Typically we celebrate the miracle of Hanukkah’s burning oil with vegetable or canola oil used for frying latkes and sufganiyot but there are other oils with stronger flavors worth exploring in non-fried treats in the spirit of the holiday. Argan nuts, which produce a very rich oil with the flavor of roasted almond, sesame and walnut, are indigenous to Morocco and widely used in the country’s cuisine. Though in recent years — after some experimentation at Kibbutz Ketura — argan trees now also growing in Israel’s desert.
I first discovered argan oil about eight years ago in London in the Borough Market where I met Ruth Gurdjieff. She had helped start a collective of Berber women in Morocco who might otherwise have no income; they were hired to do the difficult work of extracting the argan nuts from their shells. Gurdjieff was trying to spread the word about this miraculous oil, that not only tastes delicious but is also rich in antioxidants and vitamin E — and is as useful in cooking as it is in cosmetics. I left her stall with a jar of amlou, a wonderful almond, honey and argan oil nut butter, a bottle of oil to drizzle on vegetables, and another — of the same oil (but made with unroasted nuts) to use as a skin moisturizer or hair treatment. (You can sample Josie Maran argan oil cosmetics at Sephora.)
Orly and Yoni Sharir, one of Negev Nectars’ suppliers have been growing argan trees in the Negev Desert for about five years.
“The Argan trees grow well in the desert, hence their ubiquity in Morocco. This is a clear example of Israelis learning from their North African neighbors,” said Negev Nectars’ Jeffrey Yoskowitz. Because the shells that house the nuts are so hard, it’s very expensive to crack the nuts to produce the oil. But Yoni is working on a new device to crack multiple argan nuts at one time, according to Yoskowitz. Hopefully, the Sharirs will have a breakthrough that will make this amazing oil more affordable. In the meantime, you can buy it online at Amazon.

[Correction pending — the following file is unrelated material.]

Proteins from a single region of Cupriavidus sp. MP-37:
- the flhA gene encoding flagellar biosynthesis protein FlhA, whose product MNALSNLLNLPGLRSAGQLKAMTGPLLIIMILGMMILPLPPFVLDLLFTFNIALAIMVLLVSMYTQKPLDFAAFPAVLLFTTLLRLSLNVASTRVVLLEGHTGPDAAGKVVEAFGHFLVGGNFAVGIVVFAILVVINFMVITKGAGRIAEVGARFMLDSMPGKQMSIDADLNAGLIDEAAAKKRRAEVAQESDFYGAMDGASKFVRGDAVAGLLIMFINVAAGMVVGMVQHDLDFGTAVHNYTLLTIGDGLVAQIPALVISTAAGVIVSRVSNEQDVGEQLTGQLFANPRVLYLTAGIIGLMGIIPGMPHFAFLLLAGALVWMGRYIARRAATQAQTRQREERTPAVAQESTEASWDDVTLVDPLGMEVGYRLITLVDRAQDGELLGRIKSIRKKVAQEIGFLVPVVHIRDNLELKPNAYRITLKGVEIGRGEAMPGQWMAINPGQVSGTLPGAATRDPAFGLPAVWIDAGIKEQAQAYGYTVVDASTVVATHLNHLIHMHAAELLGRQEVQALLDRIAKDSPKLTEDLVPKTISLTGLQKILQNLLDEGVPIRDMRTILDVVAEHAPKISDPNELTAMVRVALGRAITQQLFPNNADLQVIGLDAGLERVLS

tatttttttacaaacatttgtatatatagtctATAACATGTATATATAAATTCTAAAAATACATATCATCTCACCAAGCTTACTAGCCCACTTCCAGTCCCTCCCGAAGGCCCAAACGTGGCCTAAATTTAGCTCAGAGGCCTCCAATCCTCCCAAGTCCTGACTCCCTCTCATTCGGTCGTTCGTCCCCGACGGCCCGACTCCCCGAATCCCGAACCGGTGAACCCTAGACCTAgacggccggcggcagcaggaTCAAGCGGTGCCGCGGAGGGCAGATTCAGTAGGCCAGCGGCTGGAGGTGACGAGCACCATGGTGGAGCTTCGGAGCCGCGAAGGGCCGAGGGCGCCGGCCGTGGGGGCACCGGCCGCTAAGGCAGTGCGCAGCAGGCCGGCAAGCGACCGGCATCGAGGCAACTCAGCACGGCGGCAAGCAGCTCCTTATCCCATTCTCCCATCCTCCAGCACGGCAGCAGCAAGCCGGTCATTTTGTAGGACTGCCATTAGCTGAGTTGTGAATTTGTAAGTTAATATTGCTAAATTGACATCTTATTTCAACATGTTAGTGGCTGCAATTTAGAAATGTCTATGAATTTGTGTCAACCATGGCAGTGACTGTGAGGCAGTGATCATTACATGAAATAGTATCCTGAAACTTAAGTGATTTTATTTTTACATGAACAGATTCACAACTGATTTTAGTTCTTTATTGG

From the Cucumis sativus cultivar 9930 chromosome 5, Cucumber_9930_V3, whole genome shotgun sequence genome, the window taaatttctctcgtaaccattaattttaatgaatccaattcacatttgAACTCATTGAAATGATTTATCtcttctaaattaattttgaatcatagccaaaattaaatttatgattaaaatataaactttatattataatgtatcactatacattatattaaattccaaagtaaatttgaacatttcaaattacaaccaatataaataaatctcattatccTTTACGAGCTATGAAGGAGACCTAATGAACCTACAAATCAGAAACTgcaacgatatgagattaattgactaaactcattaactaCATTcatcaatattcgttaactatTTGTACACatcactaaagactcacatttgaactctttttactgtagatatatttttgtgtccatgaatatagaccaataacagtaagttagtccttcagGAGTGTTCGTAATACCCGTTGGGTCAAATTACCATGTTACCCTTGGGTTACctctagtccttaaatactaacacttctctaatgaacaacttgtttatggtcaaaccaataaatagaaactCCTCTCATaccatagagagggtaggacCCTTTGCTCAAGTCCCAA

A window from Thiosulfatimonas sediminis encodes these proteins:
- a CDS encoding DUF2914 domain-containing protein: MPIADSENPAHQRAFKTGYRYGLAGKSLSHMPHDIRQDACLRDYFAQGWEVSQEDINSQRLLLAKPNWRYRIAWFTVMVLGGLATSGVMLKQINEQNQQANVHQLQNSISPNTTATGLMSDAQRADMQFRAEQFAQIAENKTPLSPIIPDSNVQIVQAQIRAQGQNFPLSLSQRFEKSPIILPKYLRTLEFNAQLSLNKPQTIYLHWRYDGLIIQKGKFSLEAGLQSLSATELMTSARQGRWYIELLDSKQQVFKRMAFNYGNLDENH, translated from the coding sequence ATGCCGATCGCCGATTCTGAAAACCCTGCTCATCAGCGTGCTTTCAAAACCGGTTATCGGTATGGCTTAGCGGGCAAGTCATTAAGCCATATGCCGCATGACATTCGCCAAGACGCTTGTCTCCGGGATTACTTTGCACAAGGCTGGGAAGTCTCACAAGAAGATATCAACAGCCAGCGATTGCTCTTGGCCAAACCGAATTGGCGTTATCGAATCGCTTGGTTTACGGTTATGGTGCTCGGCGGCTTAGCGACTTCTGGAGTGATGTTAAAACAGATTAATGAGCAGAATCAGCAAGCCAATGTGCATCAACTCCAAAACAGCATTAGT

While argan oil probably won’t burn for eight days instead of one, it will add complex nutty flavor and nutritional value to your cooking. Sprinkle it over couscous or arugula salad or try this recipe – it’s nutty, a little sweet, and savory with notes of licorice.
Roasted Carrots and Parsnips with Tarragon and Argan Oil
1 tablespoon argan oil
2 teaspoons honey
1 teaspoon lime juice
1 tablespoon fresh tarragon, gently shredded
salt and pepper
½ cup black Greek olives, drained
1) Peel the carrots and parsnips and then cut them into thin strips.
2) Sprinkle with olive oil and roast until slightly brown and tender.
3) Mix argan oil, honey, lime juice and tarragon in a separate bowl to make dressing.
4) Add olives to carrots and parsnips and toss with dressing.
5) Serve at room temperature.